I’ve been thinking a lot about metaphors lately and how they help faculty describe their instructional roles. While we refer to ourselves as “teachers” or “instructors,” those titles encompass a wide pedagogical landscape. The term “teaching” can invoke images of the chalk and talk instructors who lecture to their students. The term can also be applied to those individuals who foster student-centered classrooms where active learning strategies are employed. To avoid the confusion, many faculty members use metaphors to better capture their roles. Some faculty members use terms like “guide” or “coach” when they see their roles as cultivators of learning. Others may describe their roles as being the “spark” for learning. Either way, the use of metaphors helps to clarify what we do as teachers.
While these metaphors can be helpful in describing one’s instructional role, they also can offer others a window into an individual’s beliefs about teaching and learning. The Annenberg Foundation website Metaphorically Speaking offers a series of metaphors commonly used to describe the act of teaching. Metaphors are important, they write, because teaching is “very complex. Metaphors offer a great way to provide images for others of what teaching means to you.” More than describing one’s role, however, Northcote & Fetherston (2006) write that the metaphors individuals offer also identify how they see the interrelationship between the teacher and the learner. Building on this work, Badley and Hollabaugh (2012) identify three clusters of metaphors that people use to describe teaching: teaching as transmission, teaching as facilitation and teaching as catalyst. For instance, those instructors who typically use “transmission” metaphors see knowledge and information as the main commodity to be shared in the teacher/student relationship. Faculty who gravitate to “facilitation” metaphors see the teacher’s role as “creating opportunities for the student to learn.” (Badley and Hollabaugh, 2012). For facilitators, knowledge and learning comes from guiding students along an educational journey. Lastly, catalysts see themselves as creating dissonant moments that spark deeper inquiry and questioning by the learners.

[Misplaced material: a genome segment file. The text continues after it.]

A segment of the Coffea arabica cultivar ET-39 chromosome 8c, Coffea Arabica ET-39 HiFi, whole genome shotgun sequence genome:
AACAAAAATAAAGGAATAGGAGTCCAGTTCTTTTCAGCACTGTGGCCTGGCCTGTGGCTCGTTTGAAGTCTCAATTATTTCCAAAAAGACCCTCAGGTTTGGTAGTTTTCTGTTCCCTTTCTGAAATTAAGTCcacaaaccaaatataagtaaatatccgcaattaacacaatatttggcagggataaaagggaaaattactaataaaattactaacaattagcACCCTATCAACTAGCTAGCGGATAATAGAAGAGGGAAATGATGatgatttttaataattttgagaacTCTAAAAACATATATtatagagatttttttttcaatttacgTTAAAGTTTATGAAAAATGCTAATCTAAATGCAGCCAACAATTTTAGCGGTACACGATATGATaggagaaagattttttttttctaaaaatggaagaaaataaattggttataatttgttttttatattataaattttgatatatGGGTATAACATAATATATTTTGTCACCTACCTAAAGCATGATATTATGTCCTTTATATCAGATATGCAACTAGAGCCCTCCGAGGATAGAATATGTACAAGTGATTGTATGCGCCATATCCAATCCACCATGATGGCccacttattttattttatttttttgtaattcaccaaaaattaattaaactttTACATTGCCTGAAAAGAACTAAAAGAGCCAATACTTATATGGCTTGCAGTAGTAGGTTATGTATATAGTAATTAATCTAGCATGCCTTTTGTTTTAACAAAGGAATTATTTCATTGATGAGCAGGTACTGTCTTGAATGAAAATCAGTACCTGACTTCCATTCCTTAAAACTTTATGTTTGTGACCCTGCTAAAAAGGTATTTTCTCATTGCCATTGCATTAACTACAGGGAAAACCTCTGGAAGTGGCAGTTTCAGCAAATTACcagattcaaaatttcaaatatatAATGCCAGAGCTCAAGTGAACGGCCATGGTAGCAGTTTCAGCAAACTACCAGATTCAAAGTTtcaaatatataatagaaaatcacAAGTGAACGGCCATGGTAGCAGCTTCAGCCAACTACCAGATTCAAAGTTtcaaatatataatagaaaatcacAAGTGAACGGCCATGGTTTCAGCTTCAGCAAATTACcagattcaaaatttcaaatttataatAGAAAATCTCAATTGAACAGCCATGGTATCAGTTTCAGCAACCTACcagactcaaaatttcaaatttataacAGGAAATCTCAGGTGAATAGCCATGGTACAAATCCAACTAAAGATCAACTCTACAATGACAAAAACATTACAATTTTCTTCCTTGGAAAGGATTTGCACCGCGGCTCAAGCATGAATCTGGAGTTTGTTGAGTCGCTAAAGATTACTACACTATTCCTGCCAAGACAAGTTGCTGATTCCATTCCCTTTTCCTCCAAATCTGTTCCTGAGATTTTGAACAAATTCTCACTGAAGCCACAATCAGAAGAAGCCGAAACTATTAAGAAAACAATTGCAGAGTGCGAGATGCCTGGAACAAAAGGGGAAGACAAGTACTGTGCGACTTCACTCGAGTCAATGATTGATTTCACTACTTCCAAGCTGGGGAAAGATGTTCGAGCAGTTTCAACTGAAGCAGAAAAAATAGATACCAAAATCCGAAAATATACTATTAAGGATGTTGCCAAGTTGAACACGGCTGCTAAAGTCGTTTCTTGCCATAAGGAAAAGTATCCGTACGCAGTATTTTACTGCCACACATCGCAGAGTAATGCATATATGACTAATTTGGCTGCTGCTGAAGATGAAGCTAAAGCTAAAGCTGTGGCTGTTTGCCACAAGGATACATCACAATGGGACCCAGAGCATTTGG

I’ve been reflecting on metaphors after a doctoral class I had this weekend. Two students offered teaching metaphors that deviated from the traditional ones I’ve encountered. After the class read the Horizons Reports published by the New Media Council, I asked them to consider what schools would look like twenty years from now. I prompted the students to consider what the schools of the future would look like and how students would learn. During the discussion, many of the doctoral students agreed that “personalized learning” was an emergent field in education and would be more widespread in schools twenty years from now. The class wonder what the teacher’s role would look like when students are learning in more personalized ways. This created the larger discussion about teachers’ roles and the descriptions we use.
One of my doctoral students offered the metaphor of “broker.” While building on the “facilitation” metaphor, the term broker also captures how teachers can help individual students develop. It also reflects an “investment” on part of the student and the growth incurred through expert guidance. Another student described teaching as “stewardship.” In his description, teachers help students develop to their individual potential. While the term has some religious undertones, stewardship connotes the “caretaking” role that teachers play with regard to student learning. I’m still mulling these new (for me) metaphors and how they reflect my views of teaching and learning in my classroom.
What metaphors do you use to describe your teaching role? I don’t know if you’ve ever consciously considered this but take a moment and attend to the words you’d use to describe your role. What does this say about how you view student learning? While this may seem like a simple activity, it may be an helpful way to reflect on your instructional role and possibly even foster change in your classroom.